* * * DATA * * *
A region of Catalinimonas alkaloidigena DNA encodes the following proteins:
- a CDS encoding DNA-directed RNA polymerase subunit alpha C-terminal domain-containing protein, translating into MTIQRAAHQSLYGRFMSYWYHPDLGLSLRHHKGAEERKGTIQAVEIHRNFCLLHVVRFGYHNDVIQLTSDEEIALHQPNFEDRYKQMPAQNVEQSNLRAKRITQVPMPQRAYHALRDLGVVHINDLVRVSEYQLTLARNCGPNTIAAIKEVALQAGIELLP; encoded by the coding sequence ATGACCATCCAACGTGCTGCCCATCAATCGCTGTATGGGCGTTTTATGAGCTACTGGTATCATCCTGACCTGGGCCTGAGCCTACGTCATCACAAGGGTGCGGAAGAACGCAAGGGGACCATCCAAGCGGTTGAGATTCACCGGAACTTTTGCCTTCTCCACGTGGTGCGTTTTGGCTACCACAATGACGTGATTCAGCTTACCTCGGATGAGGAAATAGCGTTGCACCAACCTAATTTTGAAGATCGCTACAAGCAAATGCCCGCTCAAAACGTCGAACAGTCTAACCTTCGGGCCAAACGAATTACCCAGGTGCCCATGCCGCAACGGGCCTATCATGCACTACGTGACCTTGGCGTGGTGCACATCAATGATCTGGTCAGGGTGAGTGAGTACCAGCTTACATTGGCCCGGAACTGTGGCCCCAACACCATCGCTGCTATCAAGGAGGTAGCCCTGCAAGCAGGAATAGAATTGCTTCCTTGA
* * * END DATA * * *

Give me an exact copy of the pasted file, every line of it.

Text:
A region of Catalinimonas alkaloidigena DNA encodes the following proteins:
- a CDS encoding DNA-directed RNA polymerase subunit alpha C-terminal domain-containing protein, translating into MTIQRAAHQSLYGRFMSYWYHPDLGLSLRHHKGAEERKGTIQAVEIHRNFCLLHVVRFGYHNDVIQLTSDEEIALHQPNFEDRYKQMPAQNVEQSNLRAKRITQVPMPQRAYHALRDLGVVHINDLVRVSEYQLTLARNCGPNTIAAIKEVALQAGIELLP; encoded by the coding sequence ATGACCATCCAACGTGCTGCCCATCAATCGCTGTATGGGCGTTTTATGAGCTACTGGTATCATCCTGACCTGGGCCTGAGCCTACGTCATCACAAGGGTGCGGAAGAACGCAAGGGGACCATCCAAGCGGTTGAGATTCACCGGAACTTTTGCCTTCTCCACGTGGTGCGTTTTGGCTACCACAATGACGTGATTCAGCTTACCTCGGATGAGGAAATAGCGTTGCACCAACCTAATTTTGAAGATCGCTACAAGCAAATGCCCGCTCAAAACGTCGAACAGTCTAACCTTCGGGCCAAACGAATTACCCAGGTGCCCATGCCGCAACGGGCCTATCATGCACTACGTGACCTTGGCGTGGTGCACATCAATGATCTGGTCAGGGTGAGTGAGTACCAGCTTACATTGGCCCGGAACTGTGGCCCCAACACCATCGCTGCTATCAAGGAGGTAGCCCTGCAAGCAGGAATAGAATTGCTTCCTTGA